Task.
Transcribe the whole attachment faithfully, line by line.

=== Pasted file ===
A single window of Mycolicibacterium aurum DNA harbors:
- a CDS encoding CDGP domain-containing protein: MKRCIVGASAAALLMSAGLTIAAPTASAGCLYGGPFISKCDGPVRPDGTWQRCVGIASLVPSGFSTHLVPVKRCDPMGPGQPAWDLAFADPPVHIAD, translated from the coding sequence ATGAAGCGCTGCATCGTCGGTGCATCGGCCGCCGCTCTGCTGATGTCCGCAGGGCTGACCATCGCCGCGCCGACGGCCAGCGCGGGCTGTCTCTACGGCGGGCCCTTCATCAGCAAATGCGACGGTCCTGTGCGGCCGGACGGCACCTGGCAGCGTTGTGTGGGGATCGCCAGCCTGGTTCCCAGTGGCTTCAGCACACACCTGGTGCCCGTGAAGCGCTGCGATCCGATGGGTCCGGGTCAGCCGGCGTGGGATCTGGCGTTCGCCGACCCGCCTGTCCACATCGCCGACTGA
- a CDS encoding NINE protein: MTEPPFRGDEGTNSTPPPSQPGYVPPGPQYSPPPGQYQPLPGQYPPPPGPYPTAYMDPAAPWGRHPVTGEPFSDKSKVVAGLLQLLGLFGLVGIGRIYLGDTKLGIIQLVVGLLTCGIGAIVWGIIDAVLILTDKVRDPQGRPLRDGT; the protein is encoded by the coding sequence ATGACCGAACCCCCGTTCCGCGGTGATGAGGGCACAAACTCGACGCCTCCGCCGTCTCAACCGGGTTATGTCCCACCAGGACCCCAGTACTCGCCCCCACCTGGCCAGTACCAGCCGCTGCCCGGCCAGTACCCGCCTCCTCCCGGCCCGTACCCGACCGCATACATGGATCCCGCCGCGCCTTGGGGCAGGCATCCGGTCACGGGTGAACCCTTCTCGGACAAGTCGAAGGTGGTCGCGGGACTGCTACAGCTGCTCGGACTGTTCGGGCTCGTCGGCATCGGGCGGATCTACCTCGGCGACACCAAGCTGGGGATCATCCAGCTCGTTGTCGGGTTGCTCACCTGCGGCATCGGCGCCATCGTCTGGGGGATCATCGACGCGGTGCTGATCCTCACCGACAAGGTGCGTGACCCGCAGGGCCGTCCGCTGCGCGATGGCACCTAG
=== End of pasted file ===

A single window of Mycolicibacterium aurum DNA harbors:
- a CDS encoding CDGP domain-containing protein: MKRCIVGASAAALLMSAGLTIAAPTASAGCLYGGPFISKCDGPVRPDGTWQRCVGIASLVPSGFSTHLVPVKRCDPMGPGQPAWDLAFADPPVHIAD, translated from the coding sequence ATGAAGCGCTGCATCGTCGGTGCATCGGCCGCCGCTCTGCTGATGTCCGCAGGGCTGACCATCGCCGCGCCGACGGCCAGCGCGGGCTGTCTCTACGGCGGGCCCTTCATCAGCAAATGCGACGGTCCTGTGCGGCCGGACGGCACCTGGCAGCGTTGTGTGGGGATCGCCAGCCTGGTTCCCAGTGGCTTCAGCACACACCTGGTGCCCGTGAAGCGCTGCGATCCGATGGGTCCGGGTCAGCCGGCGTGGGATCTGGCGTTCGCCGACCCGCCTGTCCACATCGCCGACTGA
- a CDS encoding NINE protein: MTEPPFRGDEGTNSTPPPSQPGYVPPGPQYSPPPGQYQPLPGQYPPPPGPYPTAYMDPAAPWGRHPVTGEPFSDKSKVVAGLLQLLGLFGLVGIGRIYLGDTKLGIIQLVVGLLTCGIGAIVWGIIDAVLILTDKVRDPQGRPLRDGT; the protein is encoded by the coding sequence ATGACCGAACCCCCGTTCCGCGGTGATGAGGGCACAAACTCGACGCCTCCGCCGTCTCAACCGGGTTATGTCCCACCAGGACCCCAGTACTCGCCCCCACCTGGCCAGTACCAGCCGCTGCCCGGCCAGTACCCGCCTCCTCCCGGCCCGTACCCGACCGCATACATGGATCCCGCCGCGCCTTGGGGCAGGCATCCGGTCACGGGTGAACCCTTCTCGGACAAGTCGAAGGTGGTCGCGGGACTGCTACAGCTGCTCGGACTGTTCGGGCTCGTCGGCATCGGGCGGATCTACCTCGGCGACACCAAGCTGGGGATCATCCAGCTCGTTGTCGGGTTGCTCACCTGCGGCATCGGCGCCATCGTCTGGGGGATCATCGACGCGGTGCTGATCCTCACCGACAAGGTGCGTGACCCGCAGGGCCGTCCGCTGCGCGATGGCACCTAG